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Representation & Roland Barthes’ Semiotics

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1 Representation & Roland Barthes’ Semiotics
Structuralism (3)

2 Outline 1. Representation 2. Semiotics:
Representation and Production of Meaning Theories of Representation De Saussure Re-Considered: Contribution & Limitations 2. Semiotics: Major principles in semiotic readings Sign systems: fashion as an example Semiotic reading (1): denotation and connation Semiotic reading (2): first and second-order signification. (literal language and meta-language) Myth today defined 3. Examples: Images of Nature in some Landscape Paintings and Ads

3 What is Representation?
Not Re-Presentation (原音重現,身歷其境, 歷史現身) “Representation means using language to say something meaningful about, or to represent, the world meaningfully, to people.” (15) Using language (system of representation); To produce meanings (another system of representation) about (make connections among) things, and To communicate them to some people.

4 What are the two systems of representation we use in representation (meaning production)?
1. Signs  signifier (e.g. ‘love’ ‘I’) 2. Conceptual System (pp ; e.g. love  ‘romantic love,’ ‘puppy love,’ ’maternal love,’ etc.)  frequently inseparable from the signified of our languages; Codes (pp )

5 What’s hidden in this stereogram 
Shapes formed because of 1) two-eye differences (wall-eyed; cross-eyed); 2) the gestalt laws of organization (e.g. figure and ground) Conceptual System

6 What’s hidden in this stereogram 

7 What’s this? What mental image (concept) does it correspond to?

8 Different Perspectives = Different Conceptual Systems

9 1. Conceptual System = the Context of a sign, which determines its meaning
2. Sign system– image or English letters

10 Two Systems at Work in Representation: What kind of room is this?
A restaurant or a tea house? Signs: Red color, paper lantern, floor-to-ceiling windows, sofas, pillows, wood desk, ‘bamboo room,’ etc.

11 What kind of room is this?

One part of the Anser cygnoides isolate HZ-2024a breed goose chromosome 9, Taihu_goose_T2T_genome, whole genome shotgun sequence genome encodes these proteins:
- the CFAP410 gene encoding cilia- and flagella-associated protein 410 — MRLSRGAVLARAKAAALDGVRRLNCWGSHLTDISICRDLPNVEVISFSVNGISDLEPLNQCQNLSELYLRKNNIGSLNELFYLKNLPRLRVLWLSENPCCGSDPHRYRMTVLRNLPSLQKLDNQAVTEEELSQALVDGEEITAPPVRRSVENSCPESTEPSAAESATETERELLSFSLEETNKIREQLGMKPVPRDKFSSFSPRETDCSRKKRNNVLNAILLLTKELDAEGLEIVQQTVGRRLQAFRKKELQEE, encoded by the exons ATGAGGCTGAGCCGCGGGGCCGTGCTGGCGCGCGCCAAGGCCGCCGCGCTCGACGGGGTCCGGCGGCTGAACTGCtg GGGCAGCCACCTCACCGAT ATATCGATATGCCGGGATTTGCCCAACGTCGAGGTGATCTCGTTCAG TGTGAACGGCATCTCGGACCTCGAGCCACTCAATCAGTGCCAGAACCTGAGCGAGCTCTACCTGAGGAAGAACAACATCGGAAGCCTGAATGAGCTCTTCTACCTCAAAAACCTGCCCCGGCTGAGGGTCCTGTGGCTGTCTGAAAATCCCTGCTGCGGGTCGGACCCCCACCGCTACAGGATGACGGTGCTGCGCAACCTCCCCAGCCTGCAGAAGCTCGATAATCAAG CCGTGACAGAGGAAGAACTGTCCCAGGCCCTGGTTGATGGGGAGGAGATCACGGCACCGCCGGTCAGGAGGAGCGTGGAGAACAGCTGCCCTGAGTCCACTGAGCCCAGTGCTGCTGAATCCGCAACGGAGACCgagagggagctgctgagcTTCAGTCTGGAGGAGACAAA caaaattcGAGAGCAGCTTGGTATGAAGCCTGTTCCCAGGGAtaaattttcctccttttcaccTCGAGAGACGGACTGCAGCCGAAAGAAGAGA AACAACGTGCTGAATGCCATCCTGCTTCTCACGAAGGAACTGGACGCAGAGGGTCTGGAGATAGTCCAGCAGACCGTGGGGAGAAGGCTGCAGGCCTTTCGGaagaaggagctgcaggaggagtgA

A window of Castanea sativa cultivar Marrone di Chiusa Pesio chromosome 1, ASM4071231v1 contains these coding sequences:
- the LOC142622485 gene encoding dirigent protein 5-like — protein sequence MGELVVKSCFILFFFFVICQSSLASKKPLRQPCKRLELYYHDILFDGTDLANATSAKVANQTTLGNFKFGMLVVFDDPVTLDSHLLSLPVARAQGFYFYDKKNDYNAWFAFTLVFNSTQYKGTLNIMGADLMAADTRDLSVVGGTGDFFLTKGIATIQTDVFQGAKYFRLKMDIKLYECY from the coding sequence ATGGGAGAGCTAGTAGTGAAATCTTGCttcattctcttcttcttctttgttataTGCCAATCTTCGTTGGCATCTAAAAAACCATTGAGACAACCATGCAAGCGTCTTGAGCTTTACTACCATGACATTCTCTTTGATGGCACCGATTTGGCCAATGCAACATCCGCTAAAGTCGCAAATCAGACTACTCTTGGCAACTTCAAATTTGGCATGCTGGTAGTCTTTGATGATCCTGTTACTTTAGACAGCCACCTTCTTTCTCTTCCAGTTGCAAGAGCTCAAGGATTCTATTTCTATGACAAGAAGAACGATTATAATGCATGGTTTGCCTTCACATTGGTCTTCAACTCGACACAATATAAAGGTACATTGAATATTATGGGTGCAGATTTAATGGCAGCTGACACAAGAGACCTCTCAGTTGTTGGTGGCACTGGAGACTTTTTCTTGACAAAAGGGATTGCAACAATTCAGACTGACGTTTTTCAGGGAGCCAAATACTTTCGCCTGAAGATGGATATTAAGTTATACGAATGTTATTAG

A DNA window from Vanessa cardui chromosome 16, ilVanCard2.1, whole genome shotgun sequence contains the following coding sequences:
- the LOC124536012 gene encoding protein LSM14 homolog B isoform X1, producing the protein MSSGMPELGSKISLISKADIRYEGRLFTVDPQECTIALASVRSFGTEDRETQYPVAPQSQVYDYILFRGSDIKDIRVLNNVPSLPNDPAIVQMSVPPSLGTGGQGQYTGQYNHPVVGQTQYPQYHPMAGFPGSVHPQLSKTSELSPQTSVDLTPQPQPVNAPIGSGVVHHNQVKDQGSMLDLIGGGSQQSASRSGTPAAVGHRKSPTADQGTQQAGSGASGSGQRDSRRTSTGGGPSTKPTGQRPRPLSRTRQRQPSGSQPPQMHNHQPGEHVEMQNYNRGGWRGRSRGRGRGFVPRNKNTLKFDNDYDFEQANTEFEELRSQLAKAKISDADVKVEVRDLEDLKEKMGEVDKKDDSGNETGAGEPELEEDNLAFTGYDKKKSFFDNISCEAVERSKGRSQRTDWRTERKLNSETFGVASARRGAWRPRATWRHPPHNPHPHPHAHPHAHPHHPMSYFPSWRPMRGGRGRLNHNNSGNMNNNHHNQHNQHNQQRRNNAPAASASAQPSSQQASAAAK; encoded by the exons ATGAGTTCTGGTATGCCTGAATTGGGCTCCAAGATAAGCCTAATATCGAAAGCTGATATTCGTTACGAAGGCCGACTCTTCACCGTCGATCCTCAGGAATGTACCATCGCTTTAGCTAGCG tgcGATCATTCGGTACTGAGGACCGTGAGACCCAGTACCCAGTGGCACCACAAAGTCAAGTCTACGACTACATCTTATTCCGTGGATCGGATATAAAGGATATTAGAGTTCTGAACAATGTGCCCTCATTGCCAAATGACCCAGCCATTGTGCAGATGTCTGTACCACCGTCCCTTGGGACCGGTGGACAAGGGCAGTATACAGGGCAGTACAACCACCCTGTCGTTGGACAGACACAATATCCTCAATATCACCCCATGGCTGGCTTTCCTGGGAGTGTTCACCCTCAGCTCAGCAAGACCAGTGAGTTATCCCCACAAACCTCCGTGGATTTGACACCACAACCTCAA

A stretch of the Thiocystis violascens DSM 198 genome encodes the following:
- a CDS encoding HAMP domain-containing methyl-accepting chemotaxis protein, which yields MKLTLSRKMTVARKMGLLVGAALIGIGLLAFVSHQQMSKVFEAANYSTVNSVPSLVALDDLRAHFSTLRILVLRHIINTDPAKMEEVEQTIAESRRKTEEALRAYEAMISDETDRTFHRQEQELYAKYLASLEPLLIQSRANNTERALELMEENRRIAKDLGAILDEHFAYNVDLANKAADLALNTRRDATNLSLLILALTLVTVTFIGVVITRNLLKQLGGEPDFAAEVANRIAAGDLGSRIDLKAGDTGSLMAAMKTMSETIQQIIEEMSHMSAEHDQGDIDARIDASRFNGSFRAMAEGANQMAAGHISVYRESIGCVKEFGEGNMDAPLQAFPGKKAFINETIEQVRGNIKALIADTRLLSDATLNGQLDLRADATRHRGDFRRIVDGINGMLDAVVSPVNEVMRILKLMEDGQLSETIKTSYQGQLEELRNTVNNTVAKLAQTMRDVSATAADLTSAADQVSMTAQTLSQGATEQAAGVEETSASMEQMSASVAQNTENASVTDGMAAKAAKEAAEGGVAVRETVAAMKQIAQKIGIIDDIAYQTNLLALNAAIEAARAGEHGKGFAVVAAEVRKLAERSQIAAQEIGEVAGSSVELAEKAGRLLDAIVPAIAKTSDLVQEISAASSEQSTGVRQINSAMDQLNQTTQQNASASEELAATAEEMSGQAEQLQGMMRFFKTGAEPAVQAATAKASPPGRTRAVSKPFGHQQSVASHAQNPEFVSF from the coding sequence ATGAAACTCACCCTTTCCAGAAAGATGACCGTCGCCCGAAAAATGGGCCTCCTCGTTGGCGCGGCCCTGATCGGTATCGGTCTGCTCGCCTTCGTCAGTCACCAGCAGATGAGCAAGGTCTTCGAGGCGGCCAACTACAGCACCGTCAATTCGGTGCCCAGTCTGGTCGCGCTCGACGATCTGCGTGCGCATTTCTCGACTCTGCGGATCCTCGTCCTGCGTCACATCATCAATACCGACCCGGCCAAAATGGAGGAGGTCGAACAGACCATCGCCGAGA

12 The Lava Room From Star Nightclub

13 Representation= Meaning Production
Different conceptual frameworks, or conceptual systems. What makes the difference? Different Languages Tree, or a symbol of childhood Are these meanings absolute or relational? Why?

14 Meaning – Essential or Relational?
1. “I” – no essence? 2. Meanings – one truer/better than the other? –produced by ourselves or a system? I AM 生活的意義在 增進人類全體的生活﹔ * Note 生命的意義在 創造宇宙繼起的生命。

15 Note: Relativism Is there an essential definition of our selves?
e. g. 生為中國/劉家/輔大人,死為中國/劉家/輔大魂(鬼﹚。 Self(-Definition) –not essential nor unchangeable; -- is relational (“I am A” implies “I am not B”). (i.e. binarist thinking may be at work.) -- is usu. determined by our value systems, if not given to or imposed on us by our society. -- can be contradictory, with so many conceptual systems we live in. Relational view of meaning is not relativism. Relativism: Everything is ok and nothing matters.

16 Theories of Representation
Reflective approach – Some truth and functions to it (in communication, in knowledge acquisition) Representation as “Re-Presentation” Intentional approach – Can we decide the meanings of what we say? (p. 25) Representation as Self-Expression (得意而忘言;言止於心意深處) Constructivist approach – Things don’t mean; we construct meanings about them by using different systems of representation. Representation as Construction: We don’t speak language; language speaks us. (Activity 4)

17 De Saussure: Contribution & Limitations
(pp. 32 – 35) Contributions to the Constructionist Theory of Representation Arbitrary relations between signifier and signified  Meanings in language can never be fixed; they are open to changes by ‘context’ (historical, social or personal). Langue vs. parole  the social part of language; Limitations: too exclusive focus on language; Language is not a closed system.  semiotics –the study of signs (languages in a broader sense)